Teslas Are Retaining Their Resale Value Despite Price-Cut Frenzy

  • Used Tesla Model 3 and Model Ys aren’t depreciating substantially, a new study says.
  • That’s despite the price-cut frenzy keeping Tesla in the news this year.
  • These dynamics keep piling on the bad news for Tesla competitors.

Elon Musk’s price-cutting frenzy at Tesla doesn’t appear to be impacting the company’s impressive resale values, according to new data released this week.

Tesla’s Model 3 and Model Y — its most popular vehicles — have only an 11.7% and 10.4% 3-year depreciation, respectively, among the lowest in the industry, according to a study from Recurrent Auto. Comparatively, the Porsche Taycan loses around 35% of its value in that same time period, while the Mercedes-Benz S-Class loses almost 41% of its value.

The used-car market has experienced several years of volatility since the pandemic, and electric vehicles threaten to throw off that balance even further as the industry figures out how to calculate resale values. So many factors for EVs differ from gas-powered cars that make their used values a lot harder to nail down, though they average around $38,000 used. 

Recurrent’s latest study on EV resale values takes into account the first five price cuts Musk implemented this year — and while there was a knee jerk reaction to early cuts that made used Tesla prices plummet — that has shifted. Recurrent said it does not expect the sixth and most recent cut to change their findings.

Many car buyers assess resale value when making a purchase, and that’s especially true for EVs. Buyers need assurance that they’ll see some money back when they’re done with the vehicle, especially as electric cars cost, on average, higher than gas cars. 

But factors like the battery, how many of a certain EV are on the used market, and availability of tax credits for used EVs will all play a role. Slightly more used EVs are being priced just below $25,000 in recent months in order for customers to get the used credit.

Tesla’s competitors are squirming

The Model 3 and Model Y retaining resale values is the latest sign that Musk’s plan to sacrifice profit margins for sales volumes could pay off. Despite a stock sell-off following Tesla’s first quarter earnings last week, when the company reported a 24% decline in profits due largely to the price cuts, Musk has insisted that he knows what he’s doing.

“We do believe we’re, like, laying the groundwork here, and that it’s better to ship a large number of cars at a lower margin, and, subsequently, harvest that margin in the future as we perfect autonomy,” Musk told investors on a quarterly earnings call.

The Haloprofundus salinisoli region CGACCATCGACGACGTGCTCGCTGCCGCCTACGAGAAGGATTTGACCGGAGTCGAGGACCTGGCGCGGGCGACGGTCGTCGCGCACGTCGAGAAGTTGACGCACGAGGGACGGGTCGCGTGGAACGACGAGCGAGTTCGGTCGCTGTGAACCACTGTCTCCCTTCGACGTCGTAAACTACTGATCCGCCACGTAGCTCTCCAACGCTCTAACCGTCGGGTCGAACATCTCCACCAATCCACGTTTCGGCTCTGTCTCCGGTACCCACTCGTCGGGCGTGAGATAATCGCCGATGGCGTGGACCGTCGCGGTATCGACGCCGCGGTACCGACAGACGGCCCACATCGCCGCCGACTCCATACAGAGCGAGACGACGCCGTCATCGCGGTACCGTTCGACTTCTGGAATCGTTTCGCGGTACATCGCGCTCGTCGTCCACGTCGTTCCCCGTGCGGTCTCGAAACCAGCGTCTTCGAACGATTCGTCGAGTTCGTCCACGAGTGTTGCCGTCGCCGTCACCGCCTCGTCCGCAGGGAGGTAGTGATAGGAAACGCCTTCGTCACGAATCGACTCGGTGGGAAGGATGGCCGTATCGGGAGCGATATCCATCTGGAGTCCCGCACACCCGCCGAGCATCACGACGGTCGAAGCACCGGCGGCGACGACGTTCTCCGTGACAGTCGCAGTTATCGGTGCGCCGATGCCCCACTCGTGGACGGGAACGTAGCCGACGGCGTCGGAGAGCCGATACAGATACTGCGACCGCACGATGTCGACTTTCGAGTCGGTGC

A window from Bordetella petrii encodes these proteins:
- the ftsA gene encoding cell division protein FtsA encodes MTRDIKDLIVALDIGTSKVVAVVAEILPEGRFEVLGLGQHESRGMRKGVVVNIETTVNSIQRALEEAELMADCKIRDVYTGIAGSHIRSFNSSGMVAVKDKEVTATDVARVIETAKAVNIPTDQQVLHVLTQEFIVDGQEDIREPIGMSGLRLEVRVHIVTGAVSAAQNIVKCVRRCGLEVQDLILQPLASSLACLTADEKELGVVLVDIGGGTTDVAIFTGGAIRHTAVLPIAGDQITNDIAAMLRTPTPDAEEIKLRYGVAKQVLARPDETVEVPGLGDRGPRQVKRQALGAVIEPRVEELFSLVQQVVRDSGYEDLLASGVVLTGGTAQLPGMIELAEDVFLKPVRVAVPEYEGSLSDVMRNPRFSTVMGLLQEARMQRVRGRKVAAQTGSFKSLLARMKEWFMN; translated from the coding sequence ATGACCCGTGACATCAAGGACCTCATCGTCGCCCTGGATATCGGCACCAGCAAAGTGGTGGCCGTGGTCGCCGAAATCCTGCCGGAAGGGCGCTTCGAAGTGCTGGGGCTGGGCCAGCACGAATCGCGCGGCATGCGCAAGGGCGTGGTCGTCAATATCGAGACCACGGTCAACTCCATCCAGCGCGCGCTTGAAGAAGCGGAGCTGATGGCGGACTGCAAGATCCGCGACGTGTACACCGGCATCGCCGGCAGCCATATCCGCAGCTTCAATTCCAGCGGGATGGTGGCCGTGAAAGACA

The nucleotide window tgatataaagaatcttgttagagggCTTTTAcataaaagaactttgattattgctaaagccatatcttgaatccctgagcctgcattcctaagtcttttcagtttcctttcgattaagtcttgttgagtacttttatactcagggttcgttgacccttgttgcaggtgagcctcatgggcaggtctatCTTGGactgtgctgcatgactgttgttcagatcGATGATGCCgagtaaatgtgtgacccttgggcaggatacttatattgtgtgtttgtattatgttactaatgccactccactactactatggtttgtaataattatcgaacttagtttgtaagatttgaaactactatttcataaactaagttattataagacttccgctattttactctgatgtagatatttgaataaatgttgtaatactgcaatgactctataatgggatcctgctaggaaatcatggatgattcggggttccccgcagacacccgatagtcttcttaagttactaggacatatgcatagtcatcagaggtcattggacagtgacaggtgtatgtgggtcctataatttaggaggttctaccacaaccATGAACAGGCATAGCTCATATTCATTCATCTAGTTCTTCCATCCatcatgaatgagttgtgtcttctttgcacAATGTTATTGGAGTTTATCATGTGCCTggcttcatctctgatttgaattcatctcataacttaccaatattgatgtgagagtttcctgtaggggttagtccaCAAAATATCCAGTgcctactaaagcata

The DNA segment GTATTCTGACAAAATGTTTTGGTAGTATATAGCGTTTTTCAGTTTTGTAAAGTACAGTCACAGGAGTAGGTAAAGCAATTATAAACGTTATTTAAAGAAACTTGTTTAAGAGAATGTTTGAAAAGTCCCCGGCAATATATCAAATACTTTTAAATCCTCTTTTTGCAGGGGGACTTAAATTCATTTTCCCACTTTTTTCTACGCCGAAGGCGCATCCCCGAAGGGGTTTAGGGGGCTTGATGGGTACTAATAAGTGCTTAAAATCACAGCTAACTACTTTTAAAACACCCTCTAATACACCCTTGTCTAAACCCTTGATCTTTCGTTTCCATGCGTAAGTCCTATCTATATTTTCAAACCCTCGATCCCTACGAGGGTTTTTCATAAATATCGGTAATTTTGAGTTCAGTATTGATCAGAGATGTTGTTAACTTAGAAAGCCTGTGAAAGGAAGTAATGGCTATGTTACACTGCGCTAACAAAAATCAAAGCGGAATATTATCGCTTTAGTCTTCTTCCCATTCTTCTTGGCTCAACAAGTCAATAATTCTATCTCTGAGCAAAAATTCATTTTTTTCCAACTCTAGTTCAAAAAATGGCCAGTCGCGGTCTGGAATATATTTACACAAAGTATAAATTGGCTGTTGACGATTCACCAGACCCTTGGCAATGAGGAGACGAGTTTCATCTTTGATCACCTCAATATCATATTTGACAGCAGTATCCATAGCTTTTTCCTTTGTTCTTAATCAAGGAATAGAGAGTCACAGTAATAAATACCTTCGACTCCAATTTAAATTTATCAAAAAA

This is all bad news for Tesla’s competition

Companies like Ford, GM, and Mercedes aren’t turning a profit on their EV business yet, and don’t have as much room to slash prices to compete with Tesla. At the same time they’re getting beat in the new-car market, Tesla is hammering them in the used car market with these resale values. 

Still, Ford CEO Jim Farley told reporters last week that the company isn’t at all surprised by Musk’s price-cutting moves and that Ford will continue on its own path to profitability.

“Honestly, anyone who is surprised at this — I don’t understand,” Farley said at a charity event in Detroit last week. “Like, retail investors, maybe, but for us and professionals in the industry, this is exactly what we expected.”

Tesla’s leasing strategy could be helping resale values

Though Musk is charging ahead to steal market share in the new electric car market, the company is being more conservative in the used market. In September of last year, Tesla made up for roughly two-thirds of the used EV market. Now, Teslas only account for about a third of used EVs available, according to Recurrent.

There are a few possible reasons for this, one being that with price cuts this year more Tesla owners have opted to hold onto their cars for a little longer. The other is more of a strategy from Musk. 

Tesla locks lease buyouts for Model 3s and Model Ys, meaning they can’t be purchased at the end of their lease term. This prevents Teslas from flooding the used car market and gives the company more control over its own resale market.

Ford has taken a similar approach; vehicle buyouts aren’t an option with its electric Mustang Mach-E and F-150 Lightning.

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